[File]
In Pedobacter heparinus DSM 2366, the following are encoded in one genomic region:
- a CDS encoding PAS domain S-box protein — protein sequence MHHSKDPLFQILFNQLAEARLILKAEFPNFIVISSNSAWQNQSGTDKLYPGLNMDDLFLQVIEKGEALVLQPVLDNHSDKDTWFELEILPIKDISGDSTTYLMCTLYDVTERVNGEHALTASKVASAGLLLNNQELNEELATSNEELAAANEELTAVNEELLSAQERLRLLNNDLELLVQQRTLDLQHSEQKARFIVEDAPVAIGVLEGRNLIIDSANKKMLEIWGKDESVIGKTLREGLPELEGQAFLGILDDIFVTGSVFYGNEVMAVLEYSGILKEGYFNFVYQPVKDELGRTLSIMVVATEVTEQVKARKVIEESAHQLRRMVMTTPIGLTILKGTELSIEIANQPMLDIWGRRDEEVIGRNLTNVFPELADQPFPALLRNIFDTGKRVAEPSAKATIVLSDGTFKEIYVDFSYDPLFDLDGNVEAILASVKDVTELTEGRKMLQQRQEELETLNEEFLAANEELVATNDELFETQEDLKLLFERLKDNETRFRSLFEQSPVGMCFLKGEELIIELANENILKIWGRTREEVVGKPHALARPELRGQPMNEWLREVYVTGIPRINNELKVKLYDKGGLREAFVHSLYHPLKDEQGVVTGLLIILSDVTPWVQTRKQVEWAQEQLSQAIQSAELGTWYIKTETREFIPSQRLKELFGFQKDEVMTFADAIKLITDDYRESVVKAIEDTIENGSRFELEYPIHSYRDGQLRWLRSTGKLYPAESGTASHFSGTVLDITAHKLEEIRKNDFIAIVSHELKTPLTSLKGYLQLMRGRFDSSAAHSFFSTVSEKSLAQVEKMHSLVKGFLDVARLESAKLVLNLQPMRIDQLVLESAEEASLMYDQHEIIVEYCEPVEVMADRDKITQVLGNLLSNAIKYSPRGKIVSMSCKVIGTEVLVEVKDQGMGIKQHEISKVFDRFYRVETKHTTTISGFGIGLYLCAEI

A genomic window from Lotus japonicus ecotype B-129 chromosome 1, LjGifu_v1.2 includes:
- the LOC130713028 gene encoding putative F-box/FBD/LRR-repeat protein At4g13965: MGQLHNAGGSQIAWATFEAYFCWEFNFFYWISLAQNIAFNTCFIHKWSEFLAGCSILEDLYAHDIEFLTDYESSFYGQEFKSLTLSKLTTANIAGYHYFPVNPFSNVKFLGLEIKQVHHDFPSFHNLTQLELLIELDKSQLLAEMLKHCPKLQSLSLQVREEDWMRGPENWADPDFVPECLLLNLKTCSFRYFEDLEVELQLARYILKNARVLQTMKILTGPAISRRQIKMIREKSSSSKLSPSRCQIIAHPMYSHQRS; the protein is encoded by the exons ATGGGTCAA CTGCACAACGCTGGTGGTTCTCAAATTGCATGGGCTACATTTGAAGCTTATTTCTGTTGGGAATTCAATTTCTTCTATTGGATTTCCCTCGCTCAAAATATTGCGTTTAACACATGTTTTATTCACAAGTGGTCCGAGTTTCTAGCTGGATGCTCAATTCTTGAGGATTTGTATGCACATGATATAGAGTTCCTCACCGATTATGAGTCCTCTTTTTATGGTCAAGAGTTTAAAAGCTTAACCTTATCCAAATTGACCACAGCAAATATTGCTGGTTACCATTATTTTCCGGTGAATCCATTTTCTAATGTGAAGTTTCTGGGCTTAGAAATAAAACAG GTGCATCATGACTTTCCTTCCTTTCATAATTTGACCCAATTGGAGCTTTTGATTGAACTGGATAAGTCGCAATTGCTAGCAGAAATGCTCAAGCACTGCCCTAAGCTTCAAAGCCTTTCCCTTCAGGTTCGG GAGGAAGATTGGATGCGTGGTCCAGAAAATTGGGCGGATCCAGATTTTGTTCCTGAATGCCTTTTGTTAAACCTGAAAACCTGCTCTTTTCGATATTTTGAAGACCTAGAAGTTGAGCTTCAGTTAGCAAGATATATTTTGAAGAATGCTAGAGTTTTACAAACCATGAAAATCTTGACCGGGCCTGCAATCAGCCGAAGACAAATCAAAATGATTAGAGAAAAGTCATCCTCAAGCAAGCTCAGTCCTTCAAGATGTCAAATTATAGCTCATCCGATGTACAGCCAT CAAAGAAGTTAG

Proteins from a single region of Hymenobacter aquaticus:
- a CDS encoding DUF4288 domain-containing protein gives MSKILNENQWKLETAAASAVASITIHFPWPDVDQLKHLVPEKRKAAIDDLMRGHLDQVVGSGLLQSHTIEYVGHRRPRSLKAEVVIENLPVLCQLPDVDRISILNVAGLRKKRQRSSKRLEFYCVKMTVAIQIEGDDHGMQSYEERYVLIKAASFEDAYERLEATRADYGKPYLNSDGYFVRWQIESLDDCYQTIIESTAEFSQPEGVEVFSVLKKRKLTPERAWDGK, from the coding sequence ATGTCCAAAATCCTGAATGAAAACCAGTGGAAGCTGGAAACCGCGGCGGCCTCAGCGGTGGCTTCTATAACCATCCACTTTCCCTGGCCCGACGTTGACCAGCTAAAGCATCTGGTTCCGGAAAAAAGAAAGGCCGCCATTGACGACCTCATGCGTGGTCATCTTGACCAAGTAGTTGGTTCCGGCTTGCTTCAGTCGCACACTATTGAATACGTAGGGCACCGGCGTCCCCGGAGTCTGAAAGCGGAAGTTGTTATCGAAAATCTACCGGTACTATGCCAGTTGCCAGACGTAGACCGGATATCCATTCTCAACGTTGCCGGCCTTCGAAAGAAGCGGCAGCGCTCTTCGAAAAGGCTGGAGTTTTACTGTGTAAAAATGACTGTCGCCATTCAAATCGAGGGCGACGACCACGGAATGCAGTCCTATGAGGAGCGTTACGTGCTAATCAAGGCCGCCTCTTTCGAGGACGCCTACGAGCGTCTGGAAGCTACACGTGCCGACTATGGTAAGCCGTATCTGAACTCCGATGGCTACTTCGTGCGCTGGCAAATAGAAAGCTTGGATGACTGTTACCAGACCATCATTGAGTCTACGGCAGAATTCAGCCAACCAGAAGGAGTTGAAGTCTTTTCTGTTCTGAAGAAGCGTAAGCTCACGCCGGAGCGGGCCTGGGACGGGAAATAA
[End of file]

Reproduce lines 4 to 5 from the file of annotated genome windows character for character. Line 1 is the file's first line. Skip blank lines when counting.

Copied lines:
- the LOC130713028 gene encoding putative F-box/FBD/LRR-repeat protein At4g13965: MGQLHNAGGSQIAWATFEAYFCWEFNFFYWISLAQNIAFNTCFIHKWSEFLAGCSILEDLYAHDIEFLTDYESSFYGQEFKSLTLSKLTTANIAGYHYFPVNPFSNVKFLGLEIKQVHHDFPSFHNLTQLELLIELDKSQLLAEMLKHCPKLQSLSLQVREEDWMRGPENWADPDFVPECLLLNLKTCSFRYFEDLEVELQLARYILKNARVLQTMKILTGPAISRRQIKMIREKSSSSKLSPSRCQIIAHPMYSHQRS; the protein is encoded by the exons ATGGGTCAA CTGCACAACGCTGGTGGTTCTCAAATTGCATGGGCTACATTTGAAGCTTATTTCTGTTGGGAATTCAATTTCTTCTATTGGATTTCCCTCGCTCAAAATATTGCGTTTAACACATGTTTTATTCACAAGTGGTCCGAGTTTCTAGCTGGATGCTCAATTCTTGAGGATTTGTATGCACATGATATAGAGTTCCTCACCGATTATGAGTCCTCTTTTTATGGTCAAGAGTTTAAAAGCTTAACCTTATCCAAATTGACCACAGCAAATATTGCTGGTTACCATTATTTTCCGGTGAATCCATTTTCTAATGTGAAGTTTCTGGGCTTAGAAATAAAACAG GTGCATCATGACTTTCCTTCCTTTCATAATTTGACCCAATTGGAGCTTTTGATTGAACTGGATAAGTCGCAATTGCTAGCAGAAATGCTCAAGCACTGCCCTAAGCTTCAAAGCCTTTCCCTTCAGGTTCGG GAGGAAGATTGGATGCGTGGTCCAGAAAATTGGGCGGATCCAGATTTTGTTCCTGAATGCCTTTTGTTAAACCTGAAAACCTGCTCTTTTCGATATTTTGAAGACCTAGAAGTTGAGCTTCAGTTAGCAAGATATATTTTGAAGAATGCTAGAGTTTTACAAACCATGAAAATCTTGACCGGGCCTGCAATCAGCCGAAGACAAATCAAAATGATTAGAGAAAAGTCATCCTCAAGCAAGCTCAGTCCTTCAAGATGTCAAATTATAGCTCATCCGATGTACAGCCAT CAAAGAAGTTAG

Proteins from a single region of Hymenobacter aquaticus: